Know your rights as a debtor

Every commitment includes rights and obligations, and this also applies to those who acquire a debt. Know your rights as a debtor.

How many times have you received calls late at night or very early, from a collection office? Have you been insulted or threatened because you failed to repay a loan?

In theory that should no longer happen

In theory that should no longer happen

In theory that should no longer happen, because the financial reform granted the National Commission for the Protection and Defense of Users of Financial Services (Condusef) powers to regulate the activity of collection offices.

However, the agency continues to detect bad practices in these, as it revealed that complaints against collection offices increased 224% in the first half of this year, compared to the same period of 2014.

Thus, in the first six months of the year, financial services users have filed 16,210 complaints. According to Condusef, the main complaint is that the person they call the offices constantly is not even the debtor.

Being a debtor does not eliminate the rights of people

Being a debtor does not eliminate the rights of people

The agency has insisted that while the person has acquired a commitment and no one examples from him, it is also true that being a debtor does not eliminate the rights of people. Today some offices resort to intimidation and unethical practices to recover the money owed to them. However, you should know that:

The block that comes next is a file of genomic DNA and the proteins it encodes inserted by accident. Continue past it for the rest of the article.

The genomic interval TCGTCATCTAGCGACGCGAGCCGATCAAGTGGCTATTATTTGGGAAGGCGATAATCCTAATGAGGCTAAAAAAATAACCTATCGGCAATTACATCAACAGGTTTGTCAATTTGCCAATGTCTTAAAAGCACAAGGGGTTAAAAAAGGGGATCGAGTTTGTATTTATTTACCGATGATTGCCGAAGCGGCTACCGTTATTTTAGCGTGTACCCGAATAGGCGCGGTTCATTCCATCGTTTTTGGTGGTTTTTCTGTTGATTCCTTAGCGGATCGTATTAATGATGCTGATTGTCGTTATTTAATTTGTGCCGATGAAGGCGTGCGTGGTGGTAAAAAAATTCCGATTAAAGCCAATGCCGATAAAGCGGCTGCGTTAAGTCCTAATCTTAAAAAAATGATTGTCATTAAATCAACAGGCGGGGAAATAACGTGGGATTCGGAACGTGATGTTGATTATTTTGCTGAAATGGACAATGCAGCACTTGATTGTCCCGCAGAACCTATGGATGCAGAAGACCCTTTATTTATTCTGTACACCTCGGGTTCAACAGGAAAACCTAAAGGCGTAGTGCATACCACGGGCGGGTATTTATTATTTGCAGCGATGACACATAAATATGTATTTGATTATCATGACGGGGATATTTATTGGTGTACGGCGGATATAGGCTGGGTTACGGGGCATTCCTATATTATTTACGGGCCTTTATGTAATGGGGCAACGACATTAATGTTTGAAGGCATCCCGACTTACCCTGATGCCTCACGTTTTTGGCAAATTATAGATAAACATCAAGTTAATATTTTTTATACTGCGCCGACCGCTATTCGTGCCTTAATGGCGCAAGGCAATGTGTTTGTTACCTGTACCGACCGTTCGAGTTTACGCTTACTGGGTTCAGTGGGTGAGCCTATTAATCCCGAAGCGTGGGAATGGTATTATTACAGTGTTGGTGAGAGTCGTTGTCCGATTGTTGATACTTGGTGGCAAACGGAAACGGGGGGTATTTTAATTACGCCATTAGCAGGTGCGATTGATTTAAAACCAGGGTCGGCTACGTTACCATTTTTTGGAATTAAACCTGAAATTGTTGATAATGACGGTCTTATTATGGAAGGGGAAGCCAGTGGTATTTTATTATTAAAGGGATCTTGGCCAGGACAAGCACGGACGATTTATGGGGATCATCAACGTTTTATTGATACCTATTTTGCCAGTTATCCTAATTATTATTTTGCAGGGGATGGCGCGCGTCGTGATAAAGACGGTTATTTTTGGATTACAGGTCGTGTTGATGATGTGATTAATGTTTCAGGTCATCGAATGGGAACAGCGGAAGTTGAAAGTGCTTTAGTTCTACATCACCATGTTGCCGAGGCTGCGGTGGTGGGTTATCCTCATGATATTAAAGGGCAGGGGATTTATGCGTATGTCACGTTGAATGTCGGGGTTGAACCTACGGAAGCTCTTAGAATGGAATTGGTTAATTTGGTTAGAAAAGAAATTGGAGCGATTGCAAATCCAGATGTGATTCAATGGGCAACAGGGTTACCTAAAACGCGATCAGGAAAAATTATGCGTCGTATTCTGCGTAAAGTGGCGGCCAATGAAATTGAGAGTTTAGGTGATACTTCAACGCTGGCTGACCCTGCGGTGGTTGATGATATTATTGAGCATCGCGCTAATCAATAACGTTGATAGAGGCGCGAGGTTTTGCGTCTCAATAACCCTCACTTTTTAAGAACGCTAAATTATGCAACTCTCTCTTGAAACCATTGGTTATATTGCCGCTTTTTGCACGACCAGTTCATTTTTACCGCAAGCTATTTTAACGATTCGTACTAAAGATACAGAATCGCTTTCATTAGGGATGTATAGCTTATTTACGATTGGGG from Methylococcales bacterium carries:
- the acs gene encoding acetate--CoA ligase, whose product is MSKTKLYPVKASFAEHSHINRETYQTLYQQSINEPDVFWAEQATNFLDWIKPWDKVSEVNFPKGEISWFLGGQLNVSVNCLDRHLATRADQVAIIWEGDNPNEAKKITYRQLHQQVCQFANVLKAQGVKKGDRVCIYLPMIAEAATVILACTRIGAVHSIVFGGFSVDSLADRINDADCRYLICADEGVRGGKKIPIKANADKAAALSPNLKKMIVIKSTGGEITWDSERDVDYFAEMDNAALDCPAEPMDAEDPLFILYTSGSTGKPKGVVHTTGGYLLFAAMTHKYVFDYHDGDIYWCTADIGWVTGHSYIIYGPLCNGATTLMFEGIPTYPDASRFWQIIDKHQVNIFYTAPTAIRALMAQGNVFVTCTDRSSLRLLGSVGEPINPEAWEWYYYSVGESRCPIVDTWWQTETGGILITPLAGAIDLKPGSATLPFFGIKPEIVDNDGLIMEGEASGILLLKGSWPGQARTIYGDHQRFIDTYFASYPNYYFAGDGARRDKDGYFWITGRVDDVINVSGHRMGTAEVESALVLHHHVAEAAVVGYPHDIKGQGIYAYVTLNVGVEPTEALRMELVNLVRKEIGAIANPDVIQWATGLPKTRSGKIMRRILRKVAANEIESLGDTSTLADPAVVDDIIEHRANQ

• A collector does not have the power to do anything other than charge you. He can’t put you in jail, he can’t. Be very careful because there have been cases in which these people enter the homes and take items, given the debtor’s lack of knowledge that this is a clear search.
  • You cannot impersonate a justice agency. That is, if they deliver documents that simulate court orders, they are committing a crime by usurping functions.
  • They cannot break your locks or damage a property that belongs to you. Even when pasting notifications in your home, they are damaging the furniture.
  • They should not receive cash. It should always be on the bank account, they are not authorized to receive the money, their job is only to collect.
  • They cannot charge anyone else who has not signed the collateral or joint debtor. Do not intimidate any member of your family with it.
  • It cannot enter your address.

What can they do?


  • Negotiate debt payment
  • Make offers and discounts with prior authorization from the financial institution
  • Visit you at your home but in a polite manner
  • They can call you in a polite manner

Any arbitrariness of collection offices must report it to the Condusef. This way you will be helping to purify these organizations and only those who respect the debtors’ rights remain.

Jamie Coles

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